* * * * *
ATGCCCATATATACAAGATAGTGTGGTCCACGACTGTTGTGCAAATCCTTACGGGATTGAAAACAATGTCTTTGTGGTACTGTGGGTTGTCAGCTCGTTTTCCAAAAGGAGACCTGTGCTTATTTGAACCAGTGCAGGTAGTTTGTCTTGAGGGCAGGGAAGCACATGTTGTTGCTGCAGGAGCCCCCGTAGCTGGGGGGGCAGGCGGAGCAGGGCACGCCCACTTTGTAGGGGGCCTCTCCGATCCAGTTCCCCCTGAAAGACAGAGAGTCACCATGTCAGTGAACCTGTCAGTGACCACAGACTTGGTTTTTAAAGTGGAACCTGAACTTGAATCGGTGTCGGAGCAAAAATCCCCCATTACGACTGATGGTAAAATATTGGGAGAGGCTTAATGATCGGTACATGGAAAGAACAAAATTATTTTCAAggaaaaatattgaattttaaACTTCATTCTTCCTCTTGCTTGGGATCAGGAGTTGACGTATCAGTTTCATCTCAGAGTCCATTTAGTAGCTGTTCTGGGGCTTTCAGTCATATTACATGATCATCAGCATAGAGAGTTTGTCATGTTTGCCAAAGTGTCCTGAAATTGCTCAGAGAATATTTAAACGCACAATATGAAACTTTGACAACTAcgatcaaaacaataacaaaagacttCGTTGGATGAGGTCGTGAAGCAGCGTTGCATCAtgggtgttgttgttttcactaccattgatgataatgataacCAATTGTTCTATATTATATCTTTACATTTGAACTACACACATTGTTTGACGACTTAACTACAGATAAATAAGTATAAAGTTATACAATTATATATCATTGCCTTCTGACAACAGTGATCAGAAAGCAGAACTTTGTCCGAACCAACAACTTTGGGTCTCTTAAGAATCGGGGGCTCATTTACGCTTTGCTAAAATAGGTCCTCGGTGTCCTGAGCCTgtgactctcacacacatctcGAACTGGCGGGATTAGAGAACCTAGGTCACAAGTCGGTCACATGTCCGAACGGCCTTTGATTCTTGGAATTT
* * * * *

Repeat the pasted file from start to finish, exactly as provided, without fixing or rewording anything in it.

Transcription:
ATGCCCATATATACAAGATAGTGTGGTCCACGACTGTTGTGCAAATCCTTACGGGATTGAAAACAATGTCTTTGTGGTACTGTGGGTTGTCAGCTCGTTTTCCAAAAGGAGACCTGTGCTTATTTGAACCAGTGCAGGTAGTTTGTCTTGAGGGCAGGGAAGCACATGTTGTTGCTGCAGGAGCCCCCGTAGCTGGGGGGGCAGGCGGAGCAGGGCACGCCCACTTTGTAGGGGGCCTCTCCGATCCAGTTCCCCCTGAAAGACAGAGAGTCACCATGTCAGTGAACCTGTCAGTGACCACAGACTTGGTTTTTAAAGTGGAACCTGAACTTGAATCGGTGTCGGAGCAAAAATCCCCCATTACGACTGATGGTAAAATATTGGGAGAGGCTTAATGATCGGTACATGGAAAGAACAAAATTATTTTCAAggaaaaatattgaattttaaACTTCATTCTTCCTCTTGCTTGGGATCAGGAGTTGACGTATCAGTTTCATCTCAGAGTCCATTTAGTAGCTGTTCTGGGGCTTTCAGTCATATTACATGATCATCAGCATAGAGAGTTTGTCATGTTTGCCAAAGTGTCCTGAAATTGCTCAGAGAATATTTAAACGCACAATATGAAACTTTGACAACTAcgatcaaaacaataacaaaagacttCGTTGGATGAGGTCGTGAAGCAGCGTTGCATCAtgggtgttgttgttttcactaccattgatgataatgataacCAATTGTTCTATATTATATCTTTACATTTGAACTACACACATTGTTTGACGACTTAACTACAGATAAATAAGTATAAAGTTATACAATTATATATCATTGCCTTCTGACAACAGTGATCAGAAAGCAGAACTTTGTCCGAACCAACAACTTTGGGTCTCTTAAGAATCGGGGGCTCATTTACGCTTTGCTAAAATAGGTCCTCGGTGTCCTGAGCCTgtgactctcacacacatctcGAACTGGCGGGATTAGAGAACCTAGGTCACAAGTCGGTCACATGTCCGAACGGCCTTTGATTCTTGGAATTT